The association of the Basque country with political (and often violent) conflict in the eyes of much of the world is at first sight belied by the sense of tranquil prosperity exuded by its capital, Vitoria. Yet as soon as the visitor even begins to make sense of the city's basic geographic and historical coordinates, it is impossible to avoid being confronted by the intractable nationalist dispute that has wracked the region, and Spain itself, for almost forty years.
This city of 250,000 people is known in the Basque language as Gasteiz, just as the Basque country as a whole is Euskadi. It is capital too of Álava, the largest of the three Basque provinces; Guizpúchoa and Vizkaya [Biscay] are the others, though Basque nationalists also include within the historic (and imagined) nation the neighbouring province of Navarra and the area of southwest France, both home to Euzkerra [Basque-speakers]. This wider territory comprises for local nationalists the entirety of Hegoalde (the four provinces of southern Euskadi) and Iparralde (the northern, French area). In the weather reports of the local nationalist press, for example, this aspirational Euskadi is represented as a separate geographic unit.
Vitoria is a long-established manufacturing centre which has expanded multiply since it was named as Euzkadi's capital under the system of regional "autonomy" (in British terms, "devolution") that was introduced in 1978 as part of the transition to democracy to Spain after the death of the dictator Francisco Franco in November 1975. The choice of Vitoria was in part by default: the other obvious candidates were excluded for reasons of political sensitivity (Guernica [Gernika], the historic capital devastated by the German air-force attack in May 1937) or reluctance to grant disproportionate influence to the largest cities (the ports of San Sebastian [Donostia] and Bilbao [Bilbo]).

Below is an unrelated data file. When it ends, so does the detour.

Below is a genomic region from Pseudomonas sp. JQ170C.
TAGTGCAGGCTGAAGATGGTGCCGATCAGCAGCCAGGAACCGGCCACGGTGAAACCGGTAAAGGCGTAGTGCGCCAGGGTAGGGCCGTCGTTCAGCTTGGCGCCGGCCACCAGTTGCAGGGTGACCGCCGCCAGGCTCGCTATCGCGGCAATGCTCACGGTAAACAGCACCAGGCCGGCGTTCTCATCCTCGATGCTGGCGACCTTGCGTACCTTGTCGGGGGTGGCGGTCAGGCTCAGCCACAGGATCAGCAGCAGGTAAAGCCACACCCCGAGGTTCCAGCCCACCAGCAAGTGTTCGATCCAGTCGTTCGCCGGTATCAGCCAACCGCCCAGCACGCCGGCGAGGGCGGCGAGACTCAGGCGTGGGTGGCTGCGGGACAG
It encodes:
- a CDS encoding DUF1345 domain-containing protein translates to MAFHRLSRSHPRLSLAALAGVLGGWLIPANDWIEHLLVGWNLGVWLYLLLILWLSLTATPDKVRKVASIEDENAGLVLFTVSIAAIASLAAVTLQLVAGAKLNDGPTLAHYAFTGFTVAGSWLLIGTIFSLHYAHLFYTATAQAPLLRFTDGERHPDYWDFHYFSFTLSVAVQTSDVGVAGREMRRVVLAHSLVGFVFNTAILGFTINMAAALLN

Vitoria's layout is clear from any high point around the city: on a slight hill stand the churches and narrow streets of the old walled town, established by Sancho the Wise, King of Navarra, in 1181, far from the Arab armies to the south; beyond lies the urban civility of modern Spain that in turn gives way to the arid hills that lie between the cereal-growing plateau of Álava and the Bay of Biscay. The vast Cathedral of Immaculate Mary (completed only in 1973, and one of two cathedrals in Vitoria) exists among a variety of churches, whose most prominent ones are floodlit at night.
The main square - named "The White Virgin" after the city's patron-saint, hosts a large memorial to the victory of the Duke of Wellington in the battle of Vitoria of 21 June 1813, a decisive moment in what for Spaniards is the "war of independence" (and for some others the "peninsular wars"). In August the same square is the site of a curious local custom, whereby everyone in the crowd lights a cigar as an angel "descends" from the belfry of the 14th-century St Michael's church.